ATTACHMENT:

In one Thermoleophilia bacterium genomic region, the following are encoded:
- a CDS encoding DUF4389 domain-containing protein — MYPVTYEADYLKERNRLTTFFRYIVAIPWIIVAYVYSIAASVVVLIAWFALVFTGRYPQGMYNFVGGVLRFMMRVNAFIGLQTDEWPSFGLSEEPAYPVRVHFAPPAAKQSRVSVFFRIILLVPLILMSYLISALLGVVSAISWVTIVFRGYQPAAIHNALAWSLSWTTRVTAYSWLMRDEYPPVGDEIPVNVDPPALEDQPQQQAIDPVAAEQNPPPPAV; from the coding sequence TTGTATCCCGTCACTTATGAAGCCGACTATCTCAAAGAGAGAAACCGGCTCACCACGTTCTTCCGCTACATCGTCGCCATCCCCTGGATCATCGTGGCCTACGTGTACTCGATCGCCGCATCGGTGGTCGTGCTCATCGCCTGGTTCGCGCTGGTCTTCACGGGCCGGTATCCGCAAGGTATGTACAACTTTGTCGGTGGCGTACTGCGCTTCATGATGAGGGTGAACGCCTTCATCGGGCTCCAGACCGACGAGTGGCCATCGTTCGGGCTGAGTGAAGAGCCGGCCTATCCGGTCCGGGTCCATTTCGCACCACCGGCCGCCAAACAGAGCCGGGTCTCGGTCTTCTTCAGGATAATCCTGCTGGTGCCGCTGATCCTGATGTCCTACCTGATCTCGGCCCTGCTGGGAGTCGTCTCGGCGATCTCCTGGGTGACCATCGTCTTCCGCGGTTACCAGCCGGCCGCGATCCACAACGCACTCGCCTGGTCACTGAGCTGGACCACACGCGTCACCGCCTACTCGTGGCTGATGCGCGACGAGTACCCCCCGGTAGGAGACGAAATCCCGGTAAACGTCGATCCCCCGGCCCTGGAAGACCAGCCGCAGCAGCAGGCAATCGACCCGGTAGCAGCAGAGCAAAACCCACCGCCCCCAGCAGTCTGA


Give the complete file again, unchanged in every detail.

In one Thermoleophilia bacterium genomic region, the following are encoded:
- a CDS encoding DUF4389 domain-containing protein — MYPVTYEADYLKERNRLTTFFRYIVAIPWIIVAYVYSIAASVVVLIAWFALVFTGRYPQGMYNFVGGVLRFMMRVNAFIGLQTDEWPSFGLSEEPAYPVRVHFAPPAAKQSRVSVFFRIILLVPLILMSYLISALLGVVSAISWVTIVFRGYQPAAIHNALAWSLSWTTRVTAYSWLMRDEYPPVGDEIPVNVDPPALEDQPQQQAIDPVAAEQNPPPPAV; from the coding sequence TTGTATCCCGTCACTTATGAAGCCGACTATCTCAAAGAGAGAAACCGGCTCACCACGTTCTTCCGCTACATCGTCGCCATCCCCTGGATCATCGTGGCCTACGTGTACTCGATCGCCGCATCGGTGGTCGTGCTCATCGCCTGGTTCGCGCTGGTCTTCACGGGCCGGTATCCGCAAGGTATGTACAACTTTGTCGGTGGCGTACTGCGCTTCATGATGAGGGTGAACGCCTTCATCGGGCTCCAGACCGACGAGTGGCCATCGTTCGGGCTGAGTGAAGAGCCGGCCTATCCGGTCCGGGTCCATTTCGCACCACCGGCCGCCAAACAGAGCCGGGTCTCGGTCTTCTTCAGGATAATCCTGCTGGTGCCGCTGATCCTGATGTCCTACCTGATCTCGGCCCTGCTGGGAGTCGTCTCGGCGATCTCCTGGGTGACCATCGTCTTCCGCGGTTACCAGCCGGCCGCGATCCACAACGCACTCGCCTGGTCACTGAGCTGGACCACACGCGTCACCGCCTACTCGTGGCTGATGCGCGACGAGTACCCCCCGGTAGGAGACGAAATCCCGGTAAACGTCGATCCCCCGGCCCTGGAAGACCAGCCGCAGCAGCAGGCAATCGACCCGGTAGCAGCAGAGCAAAACCCACCGCCCCCAGCAGTCTGA